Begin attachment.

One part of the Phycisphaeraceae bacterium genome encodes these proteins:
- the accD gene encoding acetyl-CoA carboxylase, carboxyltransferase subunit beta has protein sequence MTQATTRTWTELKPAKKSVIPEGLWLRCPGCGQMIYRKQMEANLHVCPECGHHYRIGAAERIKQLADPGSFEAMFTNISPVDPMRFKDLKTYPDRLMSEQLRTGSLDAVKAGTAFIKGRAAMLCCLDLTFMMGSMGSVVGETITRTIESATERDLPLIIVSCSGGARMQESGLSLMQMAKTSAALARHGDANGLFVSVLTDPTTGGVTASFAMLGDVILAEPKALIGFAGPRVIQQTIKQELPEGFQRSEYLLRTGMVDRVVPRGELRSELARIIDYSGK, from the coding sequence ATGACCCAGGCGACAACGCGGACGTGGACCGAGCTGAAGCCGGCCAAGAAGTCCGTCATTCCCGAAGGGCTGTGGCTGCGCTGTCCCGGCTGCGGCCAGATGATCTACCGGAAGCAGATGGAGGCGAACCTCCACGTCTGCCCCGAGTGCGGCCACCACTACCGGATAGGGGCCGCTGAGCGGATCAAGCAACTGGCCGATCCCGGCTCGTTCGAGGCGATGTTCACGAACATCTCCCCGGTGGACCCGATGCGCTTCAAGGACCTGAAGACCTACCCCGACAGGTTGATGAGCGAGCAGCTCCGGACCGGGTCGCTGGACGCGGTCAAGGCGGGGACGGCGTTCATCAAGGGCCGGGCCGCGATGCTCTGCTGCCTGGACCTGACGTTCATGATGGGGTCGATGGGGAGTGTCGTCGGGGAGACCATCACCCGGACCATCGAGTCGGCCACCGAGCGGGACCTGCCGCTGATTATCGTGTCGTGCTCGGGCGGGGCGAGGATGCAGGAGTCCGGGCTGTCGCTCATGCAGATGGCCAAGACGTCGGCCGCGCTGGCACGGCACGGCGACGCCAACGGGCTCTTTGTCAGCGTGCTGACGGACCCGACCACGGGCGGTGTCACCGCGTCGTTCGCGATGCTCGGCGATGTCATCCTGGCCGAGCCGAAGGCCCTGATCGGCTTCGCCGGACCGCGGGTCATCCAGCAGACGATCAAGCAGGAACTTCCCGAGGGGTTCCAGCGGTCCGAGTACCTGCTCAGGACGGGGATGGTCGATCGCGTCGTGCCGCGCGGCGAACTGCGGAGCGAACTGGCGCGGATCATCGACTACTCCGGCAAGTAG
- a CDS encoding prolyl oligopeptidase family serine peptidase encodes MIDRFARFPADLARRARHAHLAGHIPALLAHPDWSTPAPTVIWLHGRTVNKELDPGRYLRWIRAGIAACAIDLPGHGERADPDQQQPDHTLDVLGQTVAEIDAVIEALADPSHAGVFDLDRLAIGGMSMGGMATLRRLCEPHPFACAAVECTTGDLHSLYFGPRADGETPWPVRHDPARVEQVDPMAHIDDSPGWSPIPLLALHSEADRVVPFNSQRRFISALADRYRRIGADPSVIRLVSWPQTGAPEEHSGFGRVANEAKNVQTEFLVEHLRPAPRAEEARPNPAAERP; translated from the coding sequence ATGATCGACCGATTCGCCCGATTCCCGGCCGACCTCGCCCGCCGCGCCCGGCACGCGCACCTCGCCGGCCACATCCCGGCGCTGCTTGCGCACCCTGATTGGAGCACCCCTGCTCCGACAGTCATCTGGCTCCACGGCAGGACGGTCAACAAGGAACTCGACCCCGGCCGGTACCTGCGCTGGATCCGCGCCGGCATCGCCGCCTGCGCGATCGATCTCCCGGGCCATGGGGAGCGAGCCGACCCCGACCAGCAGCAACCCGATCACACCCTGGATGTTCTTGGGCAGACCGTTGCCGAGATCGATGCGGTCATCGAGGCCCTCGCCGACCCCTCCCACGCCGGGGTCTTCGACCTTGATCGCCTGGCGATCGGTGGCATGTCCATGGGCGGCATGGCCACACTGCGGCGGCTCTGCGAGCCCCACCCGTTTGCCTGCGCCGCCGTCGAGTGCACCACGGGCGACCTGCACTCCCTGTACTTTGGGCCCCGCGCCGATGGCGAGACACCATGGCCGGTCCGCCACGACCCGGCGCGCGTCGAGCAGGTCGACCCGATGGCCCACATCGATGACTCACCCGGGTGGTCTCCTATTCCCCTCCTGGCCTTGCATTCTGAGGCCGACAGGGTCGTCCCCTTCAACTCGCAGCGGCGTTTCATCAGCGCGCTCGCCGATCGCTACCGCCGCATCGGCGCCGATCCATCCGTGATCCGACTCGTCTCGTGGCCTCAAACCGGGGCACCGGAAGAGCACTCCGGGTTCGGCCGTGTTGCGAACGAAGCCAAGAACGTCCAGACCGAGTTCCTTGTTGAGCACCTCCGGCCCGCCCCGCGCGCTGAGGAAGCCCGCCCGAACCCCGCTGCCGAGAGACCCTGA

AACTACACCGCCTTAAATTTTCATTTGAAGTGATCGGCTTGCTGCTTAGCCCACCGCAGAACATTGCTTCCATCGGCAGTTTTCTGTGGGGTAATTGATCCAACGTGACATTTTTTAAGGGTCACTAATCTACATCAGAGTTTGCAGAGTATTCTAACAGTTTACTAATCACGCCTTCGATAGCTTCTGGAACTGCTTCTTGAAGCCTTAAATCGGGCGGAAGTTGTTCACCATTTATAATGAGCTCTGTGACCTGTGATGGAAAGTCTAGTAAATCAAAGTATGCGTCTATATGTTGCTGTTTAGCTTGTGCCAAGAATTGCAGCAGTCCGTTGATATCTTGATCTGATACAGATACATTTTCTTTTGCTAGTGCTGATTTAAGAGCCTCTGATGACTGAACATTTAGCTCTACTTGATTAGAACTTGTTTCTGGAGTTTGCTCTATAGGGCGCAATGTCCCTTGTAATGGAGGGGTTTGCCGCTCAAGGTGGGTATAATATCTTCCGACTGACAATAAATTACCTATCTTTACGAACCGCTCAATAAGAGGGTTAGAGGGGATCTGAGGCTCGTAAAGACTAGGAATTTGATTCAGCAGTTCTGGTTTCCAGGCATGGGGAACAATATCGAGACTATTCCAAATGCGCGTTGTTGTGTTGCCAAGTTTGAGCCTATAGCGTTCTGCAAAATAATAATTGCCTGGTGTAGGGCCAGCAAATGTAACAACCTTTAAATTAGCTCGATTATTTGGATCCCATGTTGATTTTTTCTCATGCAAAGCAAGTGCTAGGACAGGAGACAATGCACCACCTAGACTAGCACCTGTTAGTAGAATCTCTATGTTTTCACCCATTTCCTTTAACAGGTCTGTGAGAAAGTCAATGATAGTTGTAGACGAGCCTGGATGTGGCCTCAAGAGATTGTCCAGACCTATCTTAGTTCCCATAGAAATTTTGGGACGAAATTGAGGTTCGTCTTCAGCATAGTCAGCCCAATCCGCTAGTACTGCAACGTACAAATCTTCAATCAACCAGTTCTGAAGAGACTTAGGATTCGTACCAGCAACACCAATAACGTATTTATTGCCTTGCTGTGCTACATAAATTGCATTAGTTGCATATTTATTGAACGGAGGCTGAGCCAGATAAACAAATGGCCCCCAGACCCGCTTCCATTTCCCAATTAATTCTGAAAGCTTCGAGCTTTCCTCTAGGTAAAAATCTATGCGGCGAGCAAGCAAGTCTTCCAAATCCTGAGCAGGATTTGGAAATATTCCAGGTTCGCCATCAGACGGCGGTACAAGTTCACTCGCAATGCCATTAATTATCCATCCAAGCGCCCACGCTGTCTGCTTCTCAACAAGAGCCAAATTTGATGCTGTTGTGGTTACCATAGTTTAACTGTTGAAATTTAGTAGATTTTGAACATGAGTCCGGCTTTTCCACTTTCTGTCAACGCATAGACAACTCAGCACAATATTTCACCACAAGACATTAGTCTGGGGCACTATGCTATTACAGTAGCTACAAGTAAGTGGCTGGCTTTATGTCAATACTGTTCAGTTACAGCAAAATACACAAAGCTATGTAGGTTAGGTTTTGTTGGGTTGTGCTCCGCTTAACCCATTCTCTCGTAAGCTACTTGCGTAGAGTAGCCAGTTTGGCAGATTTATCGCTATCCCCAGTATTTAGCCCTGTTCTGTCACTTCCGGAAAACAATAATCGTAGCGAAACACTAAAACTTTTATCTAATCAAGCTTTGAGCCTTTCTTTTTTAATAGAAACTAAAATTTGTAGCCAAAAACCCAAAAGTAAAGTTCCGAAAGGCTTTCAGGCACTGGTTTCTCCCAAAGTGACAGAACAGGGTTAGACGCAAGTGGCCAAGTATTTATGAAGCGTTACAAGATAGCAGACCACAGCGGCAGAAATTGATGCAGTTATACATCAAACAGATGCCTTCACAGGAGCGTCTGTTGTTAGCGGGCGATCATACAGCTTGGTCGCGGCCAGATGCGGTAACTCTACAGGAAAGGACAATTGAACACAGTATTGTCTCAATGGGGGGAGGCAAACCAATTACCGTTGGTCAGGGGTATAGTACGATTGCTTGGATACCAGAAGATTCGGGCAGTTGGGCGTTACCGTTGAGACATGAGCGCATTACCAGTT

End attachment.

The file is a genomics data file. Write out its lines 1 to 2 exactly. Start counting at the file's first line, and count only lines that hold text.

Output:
One part of the Phycisphaeraceae bacterium genome encodes these proteins:
- the accD gene encoding acetyl-CoA carboxylase, carboxyltransferase subunit beta has protein sequence MTQATTRTWTELKPAKKSVIPEGLWLRCPGCGQMIYRKQMEANLHVCPECGHHYRIGAAERIKQLADPGSFEAMFTNISPVDPMRFKDLKTYPDRLMSEQLRTGSLDAVKAGTAFIKGRAAMLCCLDLTFMMGSMGSVVGETITRTIESATERDLPLIIVSCSGGARMQESGLSLMQMAKTSAALARHGDANGLFVSVLTDPTTGGVTASFAMLGDVILAEPKALIGFAGPRVIQQTIKQELPEGFQRSEYLLRTGMVDRVVPRGELRSELARIIDYSGK, from the coding sequence ATGACCCAGGCGACAACGCGGACGTGGACCGAGCTGAAGCCGGCCAAGAAGTCCGTCATTCCCGAAGGGCTGTGGCTGCGCTGTCCCGGCTGCGGCCAGATGATCTACCGGAAGCAGATGGAGGCGAACCTCCACGTCTGCCCCGAGTGCGGCCACCACTACCGGATAGGGGCCGCTGAGCGGATCAAGCAACTGGCCGATCCCGGCTCGTTCGAGGCGATGTTCACGAACATCTCCCCGGTGGACCCGATGCGCTTCAAGGACCTGAAGACCTACCCCGACAGGTTGATGAGCGAGCAGCTCCGGACCGGGTCGCTGGACGCGGTCAAGGCGGGGACGGCGTTCATCAAGGGCCGGGCCGCGATGCTCTGCTGCCTGGACCTGACGTTCATGATGGGGTCGATGGGGAGTGTCGTCGGGGAGACCATCACCCGGACCATCGAGTCGGCCACCGAGCGGGACCTGCCGCTGATTATCGTGTCGTGCTCGGGCGGGGCGAGGATGCAGGAGTCCGGGCTGTCGCTCATGCAGATGGCCAAGACGTCGGCCGCGCTGGCACGGCACGGCGACGCCAACGGGCTCTTTGTCAGCGTGCTGACGGACCCGACCACGGGCGGTGTCACCGCGTCGTTCGCGATGCTCGGCGATGTCATCCTGGCCGAGCCGAAGGCCCTGATCGGCTTCGCCGGACCGCGGGTCATCCAGCAGACGATCAAGCAGGAACTTCCCGAGGGGTTCCAGCGGTCCGAGTACCTGCTCAGGACGGGGATGGTCGATCGCGTCGTGCCGCGCGGCGAACTGCGGAGCGAACTGGCGCGGATCATCGACTACTCCGGCAAGTAG